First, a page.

The enactment of the USA Patriot Act, Section 314(a) and 314(b) was a reaction of the US Congress and the President following the tragic event at the World Trade Centre that hit the country on September 11, 2001 (FindLaw, 2018). The two sections have a similar objective of detection and prevention of terrorism and money laundering in aid of funding terrorism. The goal is achieved through enhanced investigative tools and information sharing about any suspicious transactions and accounts. The full act even encompassed immigration laws, better surveillance process, and stringent measures to curb money laundering.

The two section has helped to forge a strong and effective relationship not only between financial institutions and law enforcement agencies but also between the former themselves. In order to improve the effectiveness of information sharing, the section was divided into 314(a) and 314(b). Section 314(a) involves allotment of information between institutions of finance and the federal agencies tasked with enforcing law. On the other hand, the latter deals with sharing of information amongst financial entities only. While there are no restrictions on the application of the shared information under Section 314(a), there is a limitation on the purposes of the information in section 314(b). The nature of regulations and requirements of the two sections also varies as FinCEN stipulates differing standards and rules that must be adhered to by the financial institutions. 


The enactment of Section 314 was purposely meant to encourage the sharing of information. It was necessary to have effective strategies on how to combat terrorism against the USA and the world at large thus the introduction of the act and other responses (Central Intelligence Agency, 2003). From the available statistics, it can be deduced that it has hugely affected both individuals and the financial institutions. The institutions have more access to information, which improves the capacity to avert terrorist act and money laundering. However, it is also evident that the transactions and accounts of subscribers will be exposed to a lot of scrutiny. It is for the reason of privacy issues that FinCEN has introduced standards that regulate the use of the shared information in order to safeguard and protect the information.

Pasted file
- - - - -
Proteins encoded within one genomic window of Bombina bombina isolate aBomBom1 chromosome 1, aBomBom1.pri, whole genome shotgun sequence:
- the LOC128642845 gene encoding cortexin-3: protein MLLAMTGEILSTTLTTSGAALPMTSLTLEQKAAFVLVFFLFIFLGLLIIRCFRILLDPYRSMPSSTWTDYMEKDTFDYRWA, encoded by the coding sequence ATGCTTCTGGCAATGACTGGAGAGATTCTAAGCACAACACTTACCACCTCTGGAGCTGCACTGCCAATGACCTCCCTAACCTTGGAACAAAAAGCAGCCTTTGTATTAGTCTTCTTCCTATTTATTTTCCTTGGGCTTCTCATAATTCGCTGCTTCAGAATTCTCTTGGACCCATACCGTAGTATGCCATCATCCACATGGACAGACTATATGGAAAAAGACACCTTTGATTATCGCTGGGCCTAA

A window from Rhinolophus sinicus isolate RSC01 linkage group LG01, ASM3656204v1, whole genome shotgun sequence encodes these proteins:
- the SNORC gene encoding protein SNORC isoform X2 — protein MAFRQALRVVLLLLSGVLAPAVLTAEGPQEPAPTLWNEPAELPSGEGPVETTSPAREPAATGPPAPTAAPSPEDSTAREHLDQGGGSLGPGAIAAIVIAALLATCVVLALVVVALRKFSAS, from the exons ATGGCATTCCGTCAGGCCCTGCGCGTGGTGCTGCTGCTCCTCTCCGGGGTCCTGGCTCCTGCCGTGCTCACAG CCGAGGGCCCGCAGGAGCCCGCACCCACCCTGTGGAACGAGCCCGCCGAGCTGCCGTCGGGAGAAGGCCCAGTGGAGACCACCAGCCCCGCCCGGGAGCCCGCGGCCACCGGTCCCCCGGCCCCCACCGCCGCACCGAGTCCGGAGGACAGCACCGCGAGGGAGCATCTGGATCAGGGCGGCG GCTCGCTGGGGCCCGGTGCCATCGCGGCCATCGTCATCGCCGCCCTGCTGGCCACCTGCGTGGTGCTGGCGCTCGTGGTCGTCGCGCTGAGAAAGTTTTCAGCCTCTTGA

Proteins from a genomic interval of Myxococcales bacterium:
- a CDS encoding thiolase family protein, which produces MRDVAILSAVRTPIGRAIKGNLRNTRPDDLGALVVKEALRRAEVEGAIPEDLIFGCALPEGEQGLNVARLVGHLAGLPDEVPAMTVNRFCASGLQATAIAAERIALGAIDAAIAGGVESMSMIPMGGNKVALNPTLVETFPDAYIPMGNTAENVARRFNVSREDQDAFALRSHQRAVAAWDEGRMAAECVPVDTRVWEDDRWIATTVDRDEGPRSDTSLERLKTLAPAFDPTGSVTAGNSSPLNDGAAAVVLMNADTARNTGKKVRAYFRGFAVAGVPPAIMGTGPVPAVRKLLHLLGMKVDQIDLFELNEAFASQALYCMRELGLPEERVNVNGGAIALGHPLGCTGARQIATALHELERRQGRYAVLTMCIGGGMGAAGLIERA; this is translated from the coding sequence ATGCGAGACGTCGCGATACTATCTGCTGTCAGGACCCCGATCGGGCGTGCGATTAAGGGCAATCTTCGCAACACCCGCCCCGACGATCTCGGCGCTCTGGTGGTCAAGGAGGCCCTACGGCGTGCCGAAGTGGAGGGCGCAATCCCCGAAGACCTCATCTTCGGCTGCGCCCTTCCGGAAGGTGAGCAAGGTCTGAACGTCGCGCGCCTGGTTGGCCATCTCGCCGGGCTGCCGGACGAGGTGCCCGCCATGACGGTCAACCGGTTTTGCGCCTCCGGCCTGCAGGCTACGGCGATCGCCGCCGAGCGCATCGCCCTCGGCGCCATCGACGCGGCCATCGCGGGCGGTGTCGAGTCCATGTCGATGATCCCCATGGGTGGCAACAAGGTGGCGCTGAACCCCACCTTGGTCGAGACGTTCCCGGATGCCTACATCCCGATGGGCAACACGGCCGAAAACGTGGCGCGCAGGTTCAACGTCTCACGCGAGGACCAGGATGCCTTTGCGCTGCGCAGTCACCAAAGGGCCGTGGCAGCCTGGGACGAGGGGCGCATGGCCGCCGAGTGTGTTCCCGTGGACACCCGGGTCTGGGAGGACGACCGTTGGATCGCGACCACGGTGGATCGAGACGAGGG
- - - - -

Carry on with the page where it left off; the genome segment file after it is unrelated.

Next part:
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The importance of the sections, especially 314(a), has been a revelation especially to the law enforcement at the federal level. It has enable the agencies to establish leads to criminal activities related to terrorism. The act has partly achieved its objective, which it hugely emphasizes on about protecting and safeguarding the civil rights and liberties of the citizens (Office of Justice Programs, 2018). FinCEN has also reported that the feedback it has been receiving from the agencies has been hugely positive (Office of Inspector General, 2017). However, there is need to evaluate or assess the effect it has on the financial institutions. FinCEN should ensure that the requests and searches done on the financial institutions are timely and do not inconvenience their operations. It would also address the reluctance that some of the institutions show in sharing of their information. The sharing of information directly affects the institutions in terms of the trust that the subscribers have on the security and privacy of their information. It is also costly to implement and adhere to the standards provided by FinCEN. Therefore, FinCEN must address the issues that may deter the cooperation of the financial institutions by providing security and support. The changes as well as reform of counter terrorism used in other regions such as community based approaches and policing will fully equip the federal agencies to curb terrorism in the country and across the boarders (Organization for Security and Co-operation in Europe, 2018). Generally, it can be concluded that the investigative tool provided by the act has been valuable.